Thursday, July 28, 2011

Easter Parade (1948)

Fred Astaire and Judy Garland together in the same film? The combination is not completely intuitive, but it works wonderfully, as producer Arthur Freed proved in this 1948 outing. The idea of teaming Astaire with a singer had been tried before to good effect. He had, in fact, made two movies with Bing Crosby: Holiday Inn and Blue Skies, but had never been paired with a female singer before. Easter Parade was originally intended as a vehicle for Gene Kelly and Judy Garland - Fred Astaire being completely off the radar because he retired the year before. When Kelly broke his leg during rehearsals, however, MGM begged Astaire to take his place - and apparently they didn't have to ask very hard. It's a good thing they did, too, because Astaire would continue to make films for the next fifteen years, producing some of his best-remembered works such as Royal Wedding, and The Band Wagon along with the film I'm reviewing today.

Set around 1910, Easter Parade follows the career of a vaudeville dancer (Fred Astaire) who loses his partner (Ann Miller) and must look for a girl to take her place. In a fit of drunken frustration, he bets that he can take any girl out of a chorus line and turn her into a star. Judy Garland ends up being the victim of this arrangement, and Astaire soon finds that she has no talent for the elegant ballroom dancing that is the staple of his act. Ironically, he is so mired in his personal angst that he remains oblivious to the fact that Judy's primary asset is not her feet but her voice, but when he finally discovers this, their act becomes a smash success. Of course by this point Garland has fallen madly in love with him, but Astaire remains stuck on his ex-partner, who is stuck on his friend (Peter Lawford), who is stuck on Judy, creating a hilarious circle of unrequited love. In the typical fashion of musical comedies, however, Astaire comes to realize that Garland is a much better option, and after some songs and dances, they all live happily ever after.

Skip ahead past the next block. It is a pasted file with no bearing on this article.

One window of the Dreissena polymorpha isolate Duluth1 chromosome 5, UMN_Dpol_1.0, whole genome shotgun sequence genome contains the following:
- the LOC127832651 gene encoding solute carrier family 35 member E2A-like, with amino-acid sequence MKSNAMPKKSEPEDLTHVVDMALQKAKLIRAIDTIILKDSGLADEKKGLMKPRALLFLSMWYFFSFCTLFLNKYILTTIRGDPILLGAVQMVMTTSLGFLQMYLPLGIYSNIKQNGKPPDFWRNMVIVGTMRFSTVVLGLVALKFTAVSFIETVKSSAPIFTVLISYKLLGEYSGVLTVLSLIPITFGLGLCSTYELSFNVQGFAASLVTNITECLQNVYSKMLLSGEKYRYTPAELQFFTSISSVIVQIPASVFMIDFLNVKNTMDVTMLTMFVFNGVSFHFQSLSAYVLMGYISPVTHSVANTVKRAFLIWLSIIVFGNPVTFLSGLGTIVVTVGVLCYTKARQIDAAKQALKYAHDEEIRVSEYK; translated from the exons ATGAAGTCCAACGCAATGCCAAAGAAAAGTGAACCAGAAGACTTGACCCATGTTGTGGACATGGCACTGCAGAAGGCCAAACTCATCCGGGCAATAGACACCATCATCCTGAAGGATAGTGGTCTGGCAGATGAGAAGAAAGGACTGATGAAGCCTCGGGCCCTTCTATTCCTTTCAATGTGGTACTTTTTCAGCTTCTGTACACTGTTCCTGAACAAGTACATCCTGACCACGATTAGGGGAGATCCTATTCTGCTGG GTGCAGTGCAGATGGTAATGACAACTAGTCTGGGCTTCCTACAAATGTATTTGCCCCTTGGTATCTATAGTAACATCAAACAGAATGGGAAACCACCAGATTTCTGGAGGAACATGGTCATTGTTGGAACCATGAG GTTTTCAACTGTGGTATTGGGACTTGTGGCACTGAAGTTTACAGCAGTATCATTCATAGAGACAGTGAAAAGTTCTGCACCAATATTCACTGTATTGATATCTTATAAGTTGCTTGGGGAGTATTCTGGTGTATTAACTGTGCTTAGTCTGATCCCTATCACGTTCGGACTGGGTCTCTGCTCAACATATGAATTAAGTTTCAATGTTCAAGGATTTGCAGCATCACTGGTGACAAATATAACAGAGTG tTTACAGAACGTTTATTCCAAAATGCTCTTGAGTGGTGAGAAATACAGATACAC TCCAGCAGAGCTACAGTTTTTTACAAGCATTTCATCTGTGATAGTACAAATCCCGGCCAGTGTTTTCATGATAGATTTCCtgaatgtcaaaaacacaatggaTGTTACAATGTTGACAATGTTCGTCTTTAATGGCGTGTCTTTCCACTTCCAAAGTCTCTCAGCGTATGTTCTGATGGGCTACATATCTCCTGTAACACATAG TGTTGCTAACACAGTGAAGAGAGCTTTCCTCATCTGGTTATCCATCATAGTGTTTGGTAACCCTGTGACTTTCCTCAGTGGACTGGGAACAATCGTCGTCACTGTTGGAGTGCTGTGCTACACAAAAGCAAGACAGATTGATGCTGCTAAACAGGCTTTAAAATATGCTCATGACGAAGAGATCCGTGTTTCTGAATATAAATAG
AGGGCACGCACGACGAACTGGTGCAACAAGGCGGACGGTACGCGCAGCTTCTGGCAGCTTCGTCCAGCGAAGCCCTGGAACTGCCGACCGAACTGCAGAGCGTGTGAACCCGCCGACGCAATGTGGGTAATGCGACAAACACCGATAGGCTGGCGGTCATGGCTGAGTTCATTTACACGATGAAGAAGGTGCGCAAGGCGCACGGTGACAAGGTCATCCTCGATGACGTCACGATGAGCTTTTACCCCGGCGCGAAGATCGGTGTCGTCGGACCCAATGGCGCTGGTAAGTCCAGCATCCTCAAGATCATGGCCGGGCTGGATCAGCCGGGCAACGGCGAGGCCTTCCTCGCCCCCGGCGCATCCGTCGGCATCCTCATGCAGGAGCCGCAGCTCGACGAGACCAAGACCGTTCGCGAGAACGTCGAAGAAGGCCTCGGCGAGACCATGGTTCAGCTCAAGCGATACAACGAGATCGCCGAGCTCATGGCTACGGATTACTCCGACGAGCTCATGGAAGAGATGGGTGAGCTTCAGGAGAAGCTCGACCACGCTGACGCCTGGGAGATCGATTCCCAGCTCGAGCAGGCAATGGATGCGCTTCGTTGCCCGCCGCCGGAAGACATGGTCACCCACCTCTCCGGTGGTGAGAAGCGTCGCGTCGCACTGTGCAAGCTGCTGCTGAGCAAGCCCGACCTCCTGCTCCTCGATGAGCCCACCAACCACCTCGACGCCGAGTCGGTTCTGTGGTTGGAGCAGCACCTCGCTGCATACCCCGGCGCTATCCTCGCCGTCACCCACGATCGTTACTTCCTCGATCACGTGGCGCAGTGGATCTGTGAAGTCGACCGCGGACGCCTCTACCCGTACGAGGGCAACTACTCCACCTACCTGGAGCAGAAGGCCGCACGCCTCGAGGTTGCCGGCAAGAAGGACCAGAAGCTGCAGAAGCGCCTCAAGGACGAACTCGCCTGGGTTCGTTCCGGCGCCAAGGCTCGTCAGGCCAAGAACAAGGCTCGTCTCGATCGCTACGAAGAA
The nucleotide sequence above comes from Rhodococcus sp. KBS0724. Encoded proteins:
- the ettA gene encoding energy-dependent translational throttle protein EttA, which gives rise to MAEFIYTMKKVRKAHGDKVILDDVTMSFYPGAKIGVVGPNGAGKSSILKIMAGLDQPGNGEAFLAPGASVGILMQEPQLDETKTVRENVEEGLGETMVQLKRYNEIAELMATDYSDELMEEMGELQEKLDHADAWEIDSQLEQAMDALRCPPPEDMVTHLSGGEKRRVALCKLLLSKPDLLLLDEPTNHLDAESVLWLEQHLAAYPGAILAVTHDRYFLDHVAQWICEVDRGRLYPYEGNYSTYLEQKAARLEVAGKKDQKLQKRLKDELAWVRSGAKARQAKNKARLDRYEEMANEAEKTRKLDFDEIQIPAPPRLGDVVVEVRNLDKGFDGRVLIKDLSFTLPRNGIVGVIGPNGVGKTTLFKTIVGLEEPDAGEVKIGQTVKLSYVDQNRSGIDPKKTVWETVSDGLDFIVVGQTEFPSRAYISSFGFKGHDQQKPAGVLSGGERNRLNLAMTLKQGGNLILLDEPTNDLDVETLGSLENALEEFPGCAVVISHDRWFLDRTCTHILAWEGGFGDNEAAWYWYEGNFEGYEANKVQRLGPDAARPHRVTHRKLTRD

The highlight of this film for me is Astaire's big number, "Steppin' Out with My Baby," one of his all-time great tap routines, his absolutely joyous "Drum Crazy" solo, the "Couple of Swells" duet with Judy, and Ann Miller's "Shakin' the Blues Away." The music is a compilation of Irving Berlin hits plus a few written especially for this picture such as "It Only Happens When I Dance with You," which was inspired by Judy Garland. This being the case, there are no bad tunes in the bunch, though a few such as "Down on the Farm" are merely good and not excellent. Similarly, with Fred Astaire and Ann Miller doing the dances, none of those numbers fall flat either. It should be a great thrill for audiences to watch the undisputed best male dancer in Hollywood perform alongside a talented female dancer like Ann Miller, but their numbers together lack the romance we see in Astaire's parings with dancers like Ginger Rogers and Rita Hayworth because in this film his character and Ann Miller's never share the same love connection. This is not to say that the numbers aren't highly enjoyable, but they're not quite on the same level as some of Astaire's best pairings.

Before I close this review, I have to say that I love Judy's conundrum in the final scene of how to let a man know that she's in love with him: men are so difficult to buy for. The gender reversal she comes up with is just brilliant, as is Astaire's reaction to it.

I give this movie a 7.9 out of 10, a prime example of the great MGM musicals.

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